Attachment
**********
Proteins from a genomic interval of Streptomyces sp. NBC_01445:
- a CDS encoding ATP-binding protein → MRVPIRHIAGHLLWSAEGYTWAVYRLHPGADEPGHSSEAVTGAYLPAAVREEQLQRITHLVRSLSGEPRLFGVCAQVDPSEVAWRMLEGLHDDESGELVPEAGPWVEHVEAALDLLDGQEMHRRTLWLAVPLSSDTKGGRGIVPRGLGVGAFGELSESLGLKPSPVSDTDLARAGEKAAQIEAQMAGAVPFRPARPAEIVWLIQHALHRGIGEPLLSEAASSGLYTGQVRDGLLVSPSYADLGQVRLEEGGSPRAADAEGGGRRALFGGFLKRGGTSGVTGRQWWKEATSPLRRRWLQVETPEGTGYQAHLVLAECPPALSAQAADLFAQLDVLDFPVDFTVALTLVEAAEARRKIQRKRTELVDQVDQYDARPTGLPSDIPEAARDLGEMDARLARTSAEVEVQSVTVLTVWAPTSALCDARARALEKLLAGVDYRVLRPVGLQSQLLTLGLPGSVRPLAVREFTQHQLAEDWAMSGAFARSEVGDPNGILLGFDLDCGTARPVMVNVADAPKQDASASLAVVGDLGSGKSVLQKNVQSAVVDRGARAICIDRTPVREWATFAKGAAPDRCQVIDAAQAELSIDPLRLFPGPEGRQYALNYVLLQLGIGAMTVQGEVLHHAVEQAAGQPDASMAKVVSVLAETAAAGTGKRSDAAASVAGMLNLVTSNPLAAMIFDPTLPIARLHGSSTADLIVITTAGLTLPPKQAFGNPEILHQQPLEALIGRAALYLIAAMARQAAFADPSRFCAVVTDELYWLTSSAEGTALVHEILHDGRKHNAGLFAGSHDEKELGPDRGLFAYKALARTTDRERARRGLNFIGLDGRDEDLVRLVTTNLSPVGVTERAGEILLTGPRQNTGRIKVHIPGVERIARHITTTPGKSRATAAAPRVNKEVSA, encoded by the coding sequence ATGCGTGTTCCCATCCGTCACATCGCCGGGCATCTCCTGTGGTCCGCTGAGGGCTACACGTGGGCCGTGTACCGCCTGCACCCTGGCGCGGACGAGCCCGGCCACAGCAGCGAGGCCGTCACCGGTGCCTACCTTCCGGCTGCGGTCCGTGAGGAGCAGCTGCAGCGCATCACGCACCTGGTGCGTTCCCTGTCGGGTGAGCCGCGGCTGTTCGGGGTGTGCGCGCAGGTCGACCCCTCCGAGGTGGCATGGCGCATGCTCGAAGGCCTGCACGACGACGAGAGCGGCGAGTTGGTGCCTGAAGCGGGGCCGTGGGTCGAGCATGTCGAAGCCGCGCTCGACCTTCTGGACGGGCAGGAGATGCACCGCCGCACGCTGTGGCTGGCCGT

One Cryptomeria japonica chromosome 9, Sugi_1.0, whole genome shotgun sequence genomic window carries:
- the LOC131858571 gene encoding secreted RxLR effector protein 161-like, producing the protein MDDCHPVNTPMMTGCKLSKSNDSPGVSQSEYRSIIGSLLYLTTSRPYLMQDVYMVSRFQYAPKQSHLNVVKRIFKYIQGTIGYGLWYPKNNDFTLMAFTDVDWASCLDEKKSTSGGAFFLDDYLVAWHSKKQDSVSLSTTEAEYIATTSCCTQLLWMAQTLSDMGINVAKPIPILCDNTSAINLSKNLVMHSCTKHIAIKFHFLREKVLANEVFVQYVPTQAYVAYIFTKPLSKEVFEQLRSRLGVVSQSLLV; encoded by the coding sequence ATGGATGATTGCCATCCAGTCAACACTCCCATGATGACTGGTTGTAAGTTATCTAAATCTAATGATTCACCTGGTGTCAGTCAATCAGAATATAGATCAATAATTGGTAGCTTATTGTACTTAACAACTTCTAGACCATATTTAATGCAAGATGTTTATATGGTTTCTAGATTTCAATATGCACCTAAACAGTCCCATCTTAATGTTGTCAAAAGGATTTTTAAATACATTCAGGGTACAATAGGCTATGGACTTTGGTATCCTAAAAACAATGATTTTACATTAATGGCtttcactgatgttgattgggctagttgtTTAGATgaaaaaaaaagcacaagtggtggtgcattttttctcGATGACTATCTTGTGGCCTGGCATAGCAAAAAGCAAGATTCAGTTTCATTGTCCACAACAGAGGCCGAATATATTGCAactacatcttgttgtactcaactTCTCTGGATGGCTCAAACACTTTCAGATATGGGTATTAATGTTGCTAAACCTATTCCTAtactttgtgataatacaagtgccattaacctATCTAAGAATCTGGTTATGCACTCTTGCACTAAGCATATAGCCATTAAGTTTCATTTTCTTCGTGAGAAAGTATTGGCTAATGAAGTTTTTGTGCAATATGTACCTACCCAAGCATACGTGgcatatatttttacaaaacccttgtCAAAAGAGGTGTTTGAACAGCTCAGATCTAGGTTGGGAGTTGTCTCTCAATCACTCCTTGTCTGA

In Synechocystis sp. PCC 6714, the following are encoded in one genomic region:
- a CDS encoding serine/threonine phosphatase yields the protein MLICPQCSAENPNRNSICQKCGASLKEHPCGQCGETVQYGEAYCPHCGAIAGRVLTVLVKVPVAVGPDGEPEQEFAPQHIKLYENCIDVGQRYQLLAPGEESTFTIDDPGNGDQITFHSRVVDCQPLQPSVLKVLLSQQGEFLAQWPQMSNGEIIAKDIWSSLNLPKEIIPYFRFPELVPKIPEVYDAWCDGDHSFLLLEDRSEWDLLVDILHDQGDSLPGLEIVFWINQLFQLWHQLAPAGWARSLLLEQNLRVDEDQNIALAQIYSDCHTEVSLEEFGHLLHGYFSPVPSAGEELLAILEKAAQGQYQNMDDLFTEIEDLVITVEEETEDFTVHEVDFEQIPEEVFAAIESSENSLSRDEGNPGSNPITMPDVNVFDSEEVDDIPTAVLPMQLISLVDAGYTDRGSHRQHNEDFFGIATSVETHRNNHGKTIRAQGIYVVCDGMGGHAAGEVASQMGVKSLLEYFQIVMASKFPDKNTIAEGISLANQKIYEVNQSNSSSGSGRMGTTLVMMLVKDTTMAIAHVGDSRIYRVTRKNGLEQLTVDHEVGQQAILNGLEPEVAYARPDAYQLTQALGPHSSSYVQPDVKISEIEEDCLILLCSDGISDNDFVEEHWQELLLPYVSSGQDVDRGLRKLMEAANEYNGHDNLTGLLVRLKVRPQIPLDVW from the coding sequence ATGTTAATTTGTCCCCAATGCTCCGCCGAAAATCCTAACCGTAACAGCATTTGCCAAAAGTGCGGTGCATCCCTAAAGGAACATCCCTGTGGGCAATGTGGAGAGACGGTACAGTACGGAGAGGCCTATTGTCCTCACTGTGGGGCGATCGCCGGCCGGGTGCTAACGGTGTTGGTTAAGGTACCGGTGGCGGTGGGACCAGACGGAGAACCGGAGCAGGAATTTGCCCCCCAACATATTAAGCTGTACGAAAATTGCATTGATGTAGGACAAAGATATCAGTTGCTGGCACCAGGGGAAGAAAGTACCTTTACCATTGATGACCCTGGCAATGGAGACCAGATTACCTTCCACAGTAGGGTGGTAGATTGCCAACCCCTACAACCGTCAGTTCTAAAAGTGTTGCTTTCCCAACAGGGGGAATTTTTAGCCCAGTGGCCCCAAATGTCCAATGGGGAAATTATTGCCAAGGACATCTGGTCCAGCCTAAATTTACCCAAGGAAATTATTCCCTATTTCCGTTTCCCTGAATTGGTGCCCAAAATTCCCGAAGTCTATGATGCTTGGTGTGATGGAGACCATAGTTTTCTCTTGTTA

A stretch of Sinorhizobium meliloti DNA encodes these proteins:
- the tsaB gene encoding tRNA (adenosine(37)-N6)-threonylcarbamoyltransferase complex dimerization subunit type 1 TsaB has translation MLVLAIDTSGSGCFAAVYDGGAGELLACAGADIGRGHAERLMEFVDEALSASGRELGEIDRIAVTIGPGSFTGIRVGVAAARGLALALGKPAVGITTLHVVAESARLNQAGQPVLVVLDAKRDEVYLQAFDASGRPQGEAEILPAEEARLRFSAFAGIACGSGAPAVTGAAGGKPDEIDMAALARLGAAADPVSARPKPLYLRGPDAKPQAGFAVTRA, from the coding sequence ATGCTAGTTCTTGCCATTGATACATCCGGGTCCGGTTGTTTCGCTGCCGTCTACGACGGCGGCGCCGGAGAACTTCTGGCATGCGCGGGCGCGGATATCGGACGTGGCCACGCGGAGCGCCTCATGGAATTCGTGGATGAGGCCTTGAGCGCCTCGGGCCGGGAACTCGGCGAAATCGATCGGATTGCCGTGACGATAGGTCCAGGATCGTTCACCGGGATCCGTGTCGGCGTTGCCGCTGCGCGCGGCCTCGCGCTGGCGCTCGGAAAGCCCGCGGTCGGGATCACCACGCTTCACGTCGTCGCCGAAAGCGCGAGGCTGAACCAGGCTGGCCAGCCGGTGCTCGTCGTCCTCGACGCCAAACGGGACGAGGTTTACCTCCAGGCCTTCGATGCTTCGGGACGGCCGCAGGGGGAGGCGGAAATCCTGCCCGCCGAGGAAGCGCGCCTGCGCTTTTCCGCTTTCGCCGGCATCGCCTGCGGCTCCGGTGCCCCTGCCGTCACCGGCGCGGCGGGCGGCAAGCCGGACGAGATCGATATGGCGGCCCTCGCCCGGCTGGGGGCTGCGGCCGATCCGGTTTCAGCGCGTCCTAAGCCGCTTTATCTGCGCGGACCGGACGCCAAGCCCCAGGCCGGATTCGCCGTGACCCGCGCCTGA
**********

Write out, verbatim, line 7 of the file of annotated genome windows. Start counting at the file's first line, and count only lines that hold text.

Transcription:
A stretch of Sinorhizobium meliloti DNA encodes these proteins: